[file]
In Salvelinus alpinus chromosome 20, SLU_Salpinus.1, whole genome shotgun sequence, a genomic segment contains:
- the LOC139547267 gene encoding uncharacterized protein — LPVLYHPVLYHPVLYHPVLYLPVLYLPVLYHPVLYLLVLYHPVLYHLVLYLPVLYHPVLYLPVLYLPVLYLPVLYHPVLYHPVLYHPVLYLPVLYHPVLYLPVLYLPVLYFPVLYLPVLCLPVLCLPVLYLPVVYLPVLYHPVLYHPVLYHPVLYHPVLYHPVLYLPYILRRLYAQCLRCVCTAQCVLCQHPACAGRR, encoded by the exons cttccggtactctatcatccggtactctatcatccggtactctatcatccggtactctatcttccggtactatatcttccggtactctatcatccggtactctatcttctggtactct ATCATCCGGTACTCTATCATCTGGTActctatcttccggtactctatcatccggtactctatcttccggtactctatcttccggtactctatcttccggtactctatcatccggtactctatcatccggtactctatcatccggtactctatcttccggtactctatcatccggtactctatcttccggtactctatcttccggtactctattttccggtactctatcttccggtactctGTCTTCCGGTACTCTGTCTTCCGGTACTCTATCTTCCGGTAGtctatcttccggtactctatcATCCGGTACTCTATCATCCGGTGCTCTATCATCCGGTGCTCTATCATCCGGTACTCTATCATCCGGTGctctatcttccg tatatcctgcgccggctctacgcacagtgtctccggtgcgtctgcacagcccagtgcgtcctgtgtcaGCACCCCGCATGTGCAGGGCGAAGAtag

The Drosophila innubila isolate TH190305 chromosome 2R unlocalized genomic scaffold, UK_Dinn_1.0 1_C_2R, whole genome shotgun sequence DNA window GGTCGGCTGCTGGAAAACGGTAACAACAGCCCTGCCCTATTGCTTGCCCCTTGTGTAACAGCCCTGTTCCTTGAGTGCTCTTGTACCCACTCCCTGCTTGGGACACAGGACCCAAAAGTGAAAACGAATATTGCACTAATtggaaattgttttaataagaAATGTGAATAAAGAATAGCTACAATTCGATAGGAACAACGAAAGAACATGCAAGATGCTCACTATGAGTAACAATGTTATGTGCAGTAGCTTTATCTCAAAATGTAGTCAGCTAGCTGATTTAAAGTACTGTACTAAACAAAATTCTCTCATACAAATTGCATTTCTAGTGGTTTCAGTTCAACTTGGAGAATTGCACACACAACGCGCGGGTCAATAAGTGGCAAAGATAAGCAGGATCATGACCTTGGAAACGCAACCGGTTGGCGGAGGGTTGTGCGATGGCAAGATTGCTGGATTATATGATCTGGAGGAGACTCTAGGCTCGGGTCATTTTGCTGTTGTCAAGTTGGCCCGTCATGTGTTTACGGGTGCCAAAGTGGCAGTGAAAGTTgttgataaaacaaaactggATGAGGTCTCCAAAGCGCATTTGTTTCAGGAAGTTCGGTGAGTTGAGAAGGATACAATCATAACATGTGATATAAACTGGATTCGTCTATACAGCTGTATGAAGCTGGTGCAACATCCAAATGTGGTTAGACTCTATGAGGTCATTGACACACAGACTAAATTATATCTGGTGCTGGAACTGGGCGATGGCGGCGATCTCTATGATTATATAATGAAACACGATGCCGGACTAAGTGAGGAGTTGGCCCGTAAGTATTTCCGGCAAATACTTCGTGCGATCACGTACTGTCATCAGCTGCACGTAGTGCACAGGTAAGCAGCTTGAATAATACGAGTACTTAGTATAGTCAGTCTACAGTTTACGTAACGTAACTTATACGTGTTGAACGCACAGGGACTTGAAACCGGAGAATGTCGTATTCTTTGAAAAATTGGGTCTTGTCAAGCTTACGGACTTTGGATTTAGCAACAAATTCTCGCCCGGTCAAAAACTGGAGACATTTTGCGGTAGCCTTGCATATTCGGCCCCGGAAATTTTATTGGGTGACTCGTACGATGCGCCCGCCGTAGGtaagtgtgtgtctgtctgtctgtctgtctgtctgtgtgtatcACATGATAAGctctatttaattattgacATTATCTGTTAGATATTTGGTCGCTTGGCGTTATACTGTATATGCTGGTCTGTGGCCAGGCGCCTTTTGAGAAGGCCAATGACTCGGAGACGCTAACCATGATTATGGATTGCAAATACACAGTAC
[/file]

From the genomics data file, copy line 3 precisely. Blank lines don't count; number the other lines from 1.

The Drosophila innubila isolate TH190305 chromosome 2R unlocalized genomic scaffold, UK_Dinn_1.0 1_C_2R, whole genome shotgun sequence DNA window GGTCGGCTGCTGGAAAACGGTAACAACAGCCCTGCCCTATTGCTTGCCCCTTGTGTAACAGCCCTGTTCCTTGAGTGCTCTTGTACCCACTCCCTGCTTGGGACACAGGACCCAAAAGTGAAAACGAATATTGCACTAATtggaaattgttttaataagaAATGTGAATAAAGAATAGCTACAATTCGATAGGAACAACGAAAGAACATGCAAGATGCTCACTATGAGTAACAATGTTATGTGCAGTAGCTTTATCTCAAAATGTAGTCAGCTAGCTGATTTAAAGTACTGTACTAAACAAAATTCTCTCATACAAATTGCATTTCTAGTGGTTTCAGTTCAACTTGGAGAATTGCACACACAACGCGCGGGTCAATAAGTGGCAAAGATAAGCAGGATCATGACCTTGGAAACGCAACCGGTTGGCGGAGGGTTGTGCGATGGCAAGATTGCTGGATTATATGATCTGGAGGAGACTCTAGGCTCGGGTCATTTTGCTGTTGTCAAGTTGGCCCGTCATGTGTTTACGGGTGCCAAAGTGGCAGTGAAAGTTgttgataaaacaaaactggATGAGGTCTCCAAAGCGCATTTGTTTCAGGAAGTTCGGTGAGTTGAGAAGGATACAATCATAACATGTGATATAAACTGGATTCGTCTATACAGCTGTATGAAGCTGGTGCAACATCCAAATGTGGTTAGACTCTATGAGGTCATTGACACACAGACTAAATTATATCTGGTGCTGGAACTGGGCGATGGCGGCGATCTCTATGATTATATAATGAAACACGATGCCGGACTAAGTGAGGAGTTGGCCCGTAAGTATTTCCGGCAAATACTTCGTGCGATCACGTACTGTCATCAGCTGCACGTAGTGCACAGGTAAGCAGCTTGAATAATACGAGTACTTAGTATAGTCAGTCTACAGTTTACGTAACGTAACTTATACGTGTTGAACGCACAGGGACTTGAAACCGGAGAATGTCGTATTCTTTGAAAAATTGGGTCTTGTCAAGCTTACGGACTTTGGATTTAGCAACAAATTCTCGCCCGGTCAAAAACTGGAGACATTTTGCGGTAGCCTTGCATATTCGGCCCCGGAAATTTTATTGGGTGACTCGTACGATGCGCCCGCCGTAGGtaagtgtgtgtctgtctgtctgtctgtctgtctgtgtgtatcACATGATAAGctctatttaattattgacATTATCTGTTAGATATTTGGTCGCTTGGCGTTATACTGTATATGCTGGTCTGTGGCCAGGCGCCTTTTGAGAAGGCCAATGACTCGGAGACGCTAACCATGATTATGGATTGCAAATACACAGTAC